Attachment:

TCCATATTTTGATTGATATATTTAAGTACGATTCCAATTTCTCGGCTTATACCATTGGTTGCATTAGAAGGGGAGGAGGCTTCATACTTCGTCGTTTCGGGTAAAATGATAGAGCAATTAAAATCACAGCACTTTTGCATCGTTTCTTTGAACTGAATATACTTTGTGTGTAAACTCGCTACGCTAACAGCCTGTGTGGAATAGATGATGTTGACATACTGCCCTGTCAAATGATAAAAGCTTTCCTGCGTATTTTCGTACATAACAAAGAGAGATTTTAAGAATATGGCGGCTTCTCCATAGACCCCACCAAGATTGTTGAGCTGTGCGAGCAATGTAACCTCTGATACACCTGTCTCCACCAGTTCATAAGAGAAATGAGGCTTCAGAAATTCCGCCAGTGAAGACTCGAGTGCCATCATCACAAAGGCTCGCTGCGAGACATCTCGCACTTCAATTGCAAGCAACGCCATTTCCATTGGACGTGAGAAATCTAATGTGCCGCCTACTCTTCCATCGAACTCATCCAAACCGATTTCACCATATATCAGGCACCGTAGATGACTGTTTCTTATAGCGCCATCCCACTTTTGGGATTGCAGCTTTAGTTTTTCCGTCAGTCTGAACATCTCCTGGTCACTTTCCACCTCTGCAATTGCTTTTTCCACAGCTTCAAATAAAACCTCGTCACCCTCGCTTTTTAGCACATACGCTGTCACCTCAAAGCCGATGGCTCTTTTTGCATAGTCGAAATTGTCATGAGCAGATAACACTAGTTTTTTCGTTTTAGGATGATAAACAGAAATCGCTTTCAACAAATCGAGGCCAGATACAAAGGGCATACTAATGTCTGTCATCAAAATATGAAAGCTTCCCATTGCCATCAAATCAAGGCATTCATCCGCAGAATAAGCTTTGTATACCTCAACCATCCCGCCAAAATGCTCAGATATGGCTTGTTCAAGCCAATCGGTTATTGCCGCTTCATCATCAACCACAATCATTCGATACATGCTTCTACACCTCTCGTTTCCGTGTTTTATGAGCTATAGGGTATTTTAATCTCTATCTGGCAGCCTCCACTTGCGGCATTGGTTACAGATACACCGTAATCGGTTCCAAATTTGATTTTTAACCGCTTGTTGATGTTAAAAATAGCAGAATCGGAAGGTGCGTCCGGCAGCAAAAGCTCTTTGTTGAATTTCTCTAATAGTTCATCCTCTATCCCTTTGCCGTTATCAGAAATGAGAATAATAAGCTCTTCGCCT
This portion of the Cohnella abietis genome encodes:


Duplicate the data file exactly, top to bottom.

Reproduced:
TCCATATTTTGATTGATATATTTAAGTACGATTCCAATTTCTCGGCTTATACCATTGGTTGCATTAGAAGGGGAGGAGGCTTCATACTTCGTCGTTTCGGGTAAAATGATAGAGCAATTAAAATCACAGCACTTTTGCATCGTTTCTTTGAACTGAATATACTTTGTGTGTAAACTCGCTACGCTAACAGCCTGTGTGGAATAGATGATGTTGACATACTGCCCTGTCAAATGATAAAAGCTTTCCTGCGTATTTTCGTACATAACAAAGAGAGATTTTAAGAATATGGCGGCTTCTCCATAGACCCCACCAAGATTGTTGAGCTGTGCGAGCAATGTAACCTCTGATACACCTGTCTCCACCAGTTCATAAGAGAAATGAGGCTTCAGAAATTCCGCCAGTGAAGACTCGAGTGCCATCATCACAAAGGCTCGCTGCGAGACATCTCGCACTTCAATTGCAAGCAACGCCATTTCCATTGGACGTGAGAAATCTAATGTGCCGCCTACTCTTCCATCGAACTCATCCAAACCGATTTCACCATATATCAGGCACCGTAGATGACTGTTTCTTATAGCGCCATCCCACTTTTGGGATTGCAGCTTTAGTTTTTCCGTCAGTCTGAACATCTCCTGGTCACTTTCCACCTCTGCAATTGCTTTTTCCACAGCTTCAAATAAAACCTCGTCACCCTCGCTTTTTAGCACATACGCTGTCACCTCAAAGCCGATGGCTCTTTTTGCATAGTCGAAATTGTCATGAGCAGATAACACTAGTTTTTTCGTTTTAGGATGATAAACAGAAATCGCTTTCAACAAATCGAGGCCAGATACAAAGGGCATACTAATGTCTGTCATCAAAATATGAAAGCTTCCCATTGCCATCAAATCAAGGCATTCATCCGCAGAATAAGCTTTGTATACCTCAACCATCCCGCCAAAATGCTCAGATATGGCTTGTTCAAGCCAATCGGTTATTGCCGCTTCATCATCAACCACAATCATTCGATACATGCTTCTACACCTCTCGTTTCCGTGTTTTATGAGCTATAGGGTATTTTAATCTCTATCTGGCAGCCTCCACTTGCGGCATTGGTTACAGATACACCGTAATCGGTTCCAAATTTGATTTTTAACCGCTTGTTGATGTTAAAAATAGCAGAATCGGAAGGTGCGTCCGGCAGCAAAAGCTCTTTGTTGAATTTCTCTAATAGTTCATCCTCTATCCCTTTGCCGTTATCAGAAATGAGAATAATAAGCTCTTCGCCT
This portion of the Cohnella abietis genome encodes: